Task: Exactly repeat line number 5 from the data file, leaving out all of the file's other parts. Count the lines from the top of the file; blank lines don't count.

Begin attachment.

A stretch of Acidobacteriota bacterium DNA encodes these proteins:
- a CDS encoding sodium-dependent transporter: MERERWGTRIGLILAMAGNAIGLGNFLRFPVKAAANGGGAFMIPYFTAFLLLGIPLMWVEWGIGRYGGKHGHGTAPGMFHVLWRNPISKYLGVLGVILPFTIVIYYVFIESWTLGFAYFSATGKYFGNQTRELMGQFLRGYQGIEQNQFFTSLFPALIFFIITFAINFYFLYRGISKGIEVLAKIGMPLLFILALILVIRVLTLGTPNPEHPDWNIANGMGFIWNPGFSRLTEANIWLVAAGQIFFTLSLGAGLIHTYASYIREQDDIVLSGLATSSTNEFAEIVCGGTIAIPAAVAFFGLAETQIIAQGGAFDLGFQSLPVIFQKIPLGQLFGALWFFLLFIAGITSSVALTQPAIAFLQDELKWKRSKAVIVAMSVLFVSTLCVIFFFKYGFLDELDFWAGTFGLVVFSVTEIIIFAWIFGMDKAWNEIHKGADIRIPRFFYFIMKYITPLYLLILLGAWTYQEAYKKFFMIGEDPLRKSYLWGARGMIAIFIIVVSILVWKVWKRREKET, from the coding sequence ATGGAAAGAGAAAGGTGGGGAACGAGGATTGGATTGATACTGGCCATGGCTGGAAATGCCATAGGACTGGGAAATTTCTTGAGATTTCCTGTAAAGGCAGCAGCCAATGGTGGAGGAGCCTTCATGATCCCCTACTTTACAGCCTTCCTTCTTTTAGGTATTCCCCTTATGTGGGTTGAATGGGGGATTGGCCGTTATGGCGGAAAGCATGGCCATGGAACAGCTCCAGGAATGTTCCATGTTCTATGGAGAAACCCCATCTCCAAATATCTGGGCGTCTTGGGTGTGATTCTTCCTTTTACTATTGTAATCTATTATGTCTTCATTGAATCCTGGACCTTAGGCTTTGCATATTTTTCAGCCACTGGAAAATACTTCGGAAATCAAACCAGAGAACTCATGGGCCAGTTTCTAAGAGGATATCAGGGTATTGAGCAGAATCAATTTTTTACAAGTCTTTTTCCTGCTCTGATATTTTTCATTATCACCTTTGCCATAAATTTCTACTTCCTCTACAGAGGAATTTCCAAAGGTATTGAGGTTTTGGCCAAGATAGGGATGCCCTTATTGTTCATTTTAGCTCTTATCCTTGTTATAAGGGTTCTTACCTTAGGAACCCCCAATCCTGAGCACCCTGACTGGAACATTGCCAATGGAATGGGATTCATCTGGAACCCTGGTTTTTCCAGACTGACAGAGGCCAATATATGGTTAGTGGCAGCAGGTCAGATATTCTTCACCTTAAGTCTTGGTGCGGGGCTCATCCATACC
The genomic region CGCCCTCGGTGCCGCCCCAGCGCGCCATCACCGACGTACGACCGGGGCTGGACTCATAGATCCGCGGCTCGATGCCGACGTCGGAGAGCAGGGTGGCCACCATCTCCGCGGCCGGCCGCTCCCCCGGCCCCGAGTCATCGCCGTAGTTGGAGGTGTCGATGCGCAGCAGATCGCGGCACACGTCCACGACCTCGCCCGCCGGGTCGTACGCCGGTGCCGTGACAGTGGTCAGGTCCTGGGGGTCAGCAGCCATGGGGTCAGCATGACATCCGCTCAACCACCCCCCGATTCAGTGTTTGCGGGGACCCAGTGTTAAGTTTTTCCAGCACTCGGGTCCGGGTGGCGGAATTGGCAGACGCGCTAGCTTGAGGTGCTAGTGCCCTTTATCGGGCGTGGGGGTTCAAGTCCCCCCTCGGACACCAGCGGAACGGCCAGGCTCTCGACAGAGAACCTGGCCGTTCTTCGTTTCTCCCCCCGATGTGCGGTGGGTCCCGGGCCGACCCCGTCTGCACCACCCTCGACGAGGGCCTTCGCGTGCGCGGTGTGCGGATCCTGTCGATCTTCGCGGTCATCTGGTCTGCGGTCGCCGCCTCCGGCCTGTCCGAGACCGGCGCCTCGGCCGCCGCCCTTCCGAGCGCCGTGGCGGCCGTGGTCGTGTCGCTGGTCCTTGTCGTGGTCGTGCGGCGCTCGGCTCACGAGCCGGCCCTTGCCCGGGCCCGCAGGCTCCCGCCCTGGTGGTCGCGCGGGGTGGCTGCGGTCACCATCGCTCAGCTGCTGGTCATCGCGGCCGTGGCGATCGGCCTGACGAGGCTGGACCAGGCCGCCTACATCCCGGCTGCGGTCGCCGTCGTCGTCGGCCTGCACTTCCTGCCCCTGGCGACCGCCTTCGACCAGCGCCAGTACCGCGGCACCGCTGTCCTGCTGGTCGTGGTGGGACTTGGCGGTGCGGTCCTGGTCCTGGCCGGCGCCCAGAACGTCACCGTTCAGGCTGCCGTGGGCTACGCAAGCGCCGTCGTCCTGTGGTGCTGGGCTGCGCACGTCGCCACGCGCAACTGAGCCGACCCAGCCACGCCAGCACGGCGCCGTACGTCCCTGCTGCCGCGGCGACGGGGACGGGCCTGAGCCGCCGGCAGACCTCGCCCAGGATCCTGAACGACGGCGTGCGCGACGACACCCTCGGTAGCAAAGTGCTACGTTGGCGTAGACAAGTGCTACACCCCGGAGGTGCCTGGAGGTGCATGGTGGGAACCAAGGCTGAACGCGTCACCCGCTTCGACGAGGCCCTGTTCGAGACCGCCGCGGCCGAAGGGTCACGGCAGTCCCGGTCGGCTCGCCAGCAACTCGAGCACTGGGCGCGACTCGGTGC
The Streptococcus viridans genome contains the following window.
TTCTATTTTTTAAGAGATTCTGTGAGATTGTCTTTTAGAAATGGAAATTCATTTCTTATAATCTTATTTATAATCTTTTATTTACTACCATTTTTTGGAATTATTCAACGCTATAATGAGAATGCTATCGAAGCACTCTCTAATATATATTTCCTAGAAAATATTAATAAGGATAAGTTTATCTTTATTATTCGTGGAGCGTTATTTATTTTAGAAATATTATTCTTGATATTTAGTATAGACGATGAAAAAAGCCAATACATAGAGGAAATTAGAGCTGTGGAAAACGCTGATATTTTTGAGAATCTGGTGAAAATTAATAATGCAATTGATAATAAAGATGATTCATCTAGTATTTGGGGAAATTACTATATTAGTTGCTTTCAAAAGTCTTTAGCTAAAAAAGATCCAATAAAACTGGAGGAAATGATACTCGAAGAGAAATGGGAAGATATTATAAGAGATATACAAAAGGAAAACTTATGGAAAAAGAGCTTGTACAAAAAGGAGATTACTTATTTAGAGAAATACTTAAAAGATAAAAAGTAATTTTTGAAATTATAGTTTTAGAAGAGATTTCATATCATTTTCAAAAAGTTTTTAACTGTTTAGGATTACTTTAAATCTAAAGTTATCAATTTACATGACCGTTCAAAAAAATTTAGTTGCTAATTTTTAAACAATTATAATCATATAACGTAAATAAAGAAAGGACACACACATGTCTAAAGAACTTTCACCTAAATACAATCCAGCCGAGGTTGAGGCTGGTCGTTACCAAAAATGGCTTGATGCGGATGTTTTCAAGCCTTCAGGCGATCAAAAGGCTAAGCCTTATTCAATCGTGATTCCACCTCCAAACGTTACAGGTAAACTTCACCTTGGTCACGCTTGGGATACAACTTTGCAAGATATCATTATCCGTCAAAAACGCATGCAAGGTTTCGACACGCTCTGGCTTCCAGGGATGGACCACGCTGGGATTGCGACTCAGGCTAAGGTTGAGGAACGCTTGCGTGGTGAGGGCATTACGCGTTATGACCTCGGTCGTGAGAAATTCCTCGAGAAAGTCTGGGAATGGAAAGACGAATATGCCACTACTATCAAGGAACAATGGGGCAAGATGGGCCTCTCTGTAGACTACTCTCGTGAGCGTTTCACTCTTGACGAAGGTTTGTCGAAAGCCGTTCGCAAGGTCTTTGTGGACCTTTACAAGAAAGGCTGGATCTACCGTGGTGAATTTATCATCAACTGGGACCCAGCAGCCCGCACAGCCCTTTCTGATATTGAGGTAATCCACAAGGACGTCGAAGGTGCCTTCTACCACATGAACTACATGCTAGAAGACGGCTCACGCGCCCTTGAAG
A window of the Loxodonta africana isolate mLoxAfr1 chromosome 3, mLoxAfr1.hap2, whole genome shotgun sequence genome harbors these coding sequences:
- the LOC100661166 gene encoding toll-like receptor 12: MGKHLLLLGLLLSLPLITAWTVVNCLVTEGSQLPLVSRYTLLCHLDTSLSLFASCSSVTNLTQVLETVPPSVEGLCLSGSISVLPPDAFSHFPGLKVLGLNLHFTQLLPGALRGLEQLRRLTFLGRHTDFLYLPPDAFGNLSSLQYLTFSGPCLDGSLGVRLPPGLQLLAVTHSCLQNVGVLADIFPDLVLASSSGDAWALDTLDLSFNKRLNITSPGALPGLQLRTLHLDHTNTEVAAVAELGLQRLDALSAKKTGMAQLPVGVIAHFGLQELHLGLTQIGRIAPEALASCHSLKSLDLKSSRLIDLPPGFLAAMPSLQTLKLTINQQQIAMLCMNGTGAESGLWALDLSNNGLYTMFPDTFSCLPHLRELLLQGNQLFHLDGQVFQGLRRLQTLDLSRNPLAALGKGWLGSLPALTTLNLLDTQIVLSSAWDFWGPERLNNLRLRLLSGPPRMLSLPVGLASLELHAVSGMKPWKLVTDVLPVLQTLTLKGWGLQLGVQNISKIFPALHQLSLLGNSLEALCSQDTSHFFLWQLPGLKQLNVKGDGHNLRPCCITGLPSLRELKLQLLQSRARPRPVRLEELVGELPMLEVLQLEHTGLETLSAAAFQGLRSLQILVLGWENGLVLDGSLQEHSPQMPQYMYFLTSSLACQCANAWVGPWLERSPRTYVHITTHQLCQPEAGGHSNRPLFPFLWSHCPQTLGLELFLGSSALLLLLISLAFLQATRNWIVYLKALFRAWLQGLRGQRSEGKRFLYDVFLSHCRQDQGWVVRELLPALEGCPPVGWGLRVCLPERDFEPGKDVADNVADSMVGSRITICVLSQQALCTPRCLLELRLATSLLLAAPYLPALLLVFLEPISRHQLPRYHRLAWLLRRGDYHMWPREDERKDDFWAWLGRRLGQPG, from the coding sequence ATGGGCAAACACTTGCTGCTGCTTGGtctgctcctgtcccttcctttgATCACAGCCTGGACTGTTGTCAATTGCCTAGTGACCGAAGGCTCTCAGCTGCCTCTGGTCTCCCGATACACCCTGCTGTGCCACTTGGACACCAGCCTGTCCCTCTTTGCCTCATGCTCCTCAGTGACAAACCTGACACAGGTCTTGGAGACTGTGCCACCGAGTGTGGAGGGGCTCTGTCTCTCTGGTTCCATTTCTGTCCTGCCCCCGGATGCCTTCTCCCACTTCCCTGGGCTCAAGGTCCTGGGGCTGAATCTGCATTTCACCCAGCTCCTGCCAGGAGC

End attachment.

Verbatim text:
TTCTATTTTTTAAGAGATTCTGTGAGATTGTCTTTTAGAAATGGAAATTCATTTCTTATAATCTTATTTATAATCTTTTATTTACTACCATTTTTTGGAATTATTCAACGCTATAATGAGAATGCTATCGAAGCACTCTCTAATATATATTTCCTAGAAAATATTAATAAGGATAAGTTTATCTTTATTATTCGTGGAGCGTTATTTATTTTAGAAATATTATTCTTGATATTTAGTATAGACGATGAAAAAAGCCAATACATAGAGGAAATTAGAGCTGTGGAAAACGCTGATATTTTTGAGAATCTGGTGAAAATTAATAATGCAATTGATAATAAAGATGATTCATCTAGTATTTGGGGAAATTACTATATTAGTTGCTTTCAAAAGTCTTTAGCTAAAAAAGATCCAATAAAACTGGAGGAAATGATACTCGAAGAGAAATGGGAAGATATTATAAGAGATATACAAAAGGAAAACTTATGGAAAAAGAGCTTGTACAAAAAGGAGATTACTTATTTAGAGAAATACTTAAAAGATAAAAAGTAATTTTTGAAATTATAGTTTTAGAAGAGATTTCATATCATTTTCAAAAAGTTTTTAACTGTTTAGGATTACTTTAAATCTAAAGTTATCAATTTACATGACCGTTCAAAAAAATTTAGTTGCTAATTTTTAAACAATTATAATCATATAACGTAAATAAAGAAAGGACACACACATGTCTAAAGAACTTTCACCTAAATACAATCCAGCCGAGGTTGAGGCTGGTCGTTACCAAAAATGGCTTGATGCGGATGTTTTCAAGCCTTCAGGCGATCAAAAGGCTAAGCCTTATTCAATCGTGATTCCACCTCCAAACGTTACAGGTAAACTTCACCTTGGTCACGCTTGGGATACAACTTTGCAAGATATCATTATCCGTCAAAAACGCATGCAAGGTTTCGACACGCTCTGGCTTCCAGGGATGGACCACGCTGGGATTGCGACTCAGGCTAAGGTTGAGGAACGCTTGCGTGGTGAGGGCATTACGCGTTATGACCTCGGTCGTGAGAAATTCCTCGAGAAAGTCTGGGAATGGAAAGACGAATATGCCACTACTATCAAGGAACAATGGGGCAAGATGGGCCTCTCTGTAGACTACTCTCGTGAGCGTTTCACTCTTGACGAAGGTTTGTCGAAAGCCGTTCGCAAGGTCTTTGTGGACCTTTACAAGAAAGGCTGGATCTACCGTGGTGAATTTATCATCAACTGGGACCCAGCAGCCCGCACAGCCCTTTCTGATATTGAGGTAATCCACAAGGACGTCGAAGGTGCCTTCTACCACATGAACTACATGCTAGAAGACGGCTCACGCGCCCTTGAAG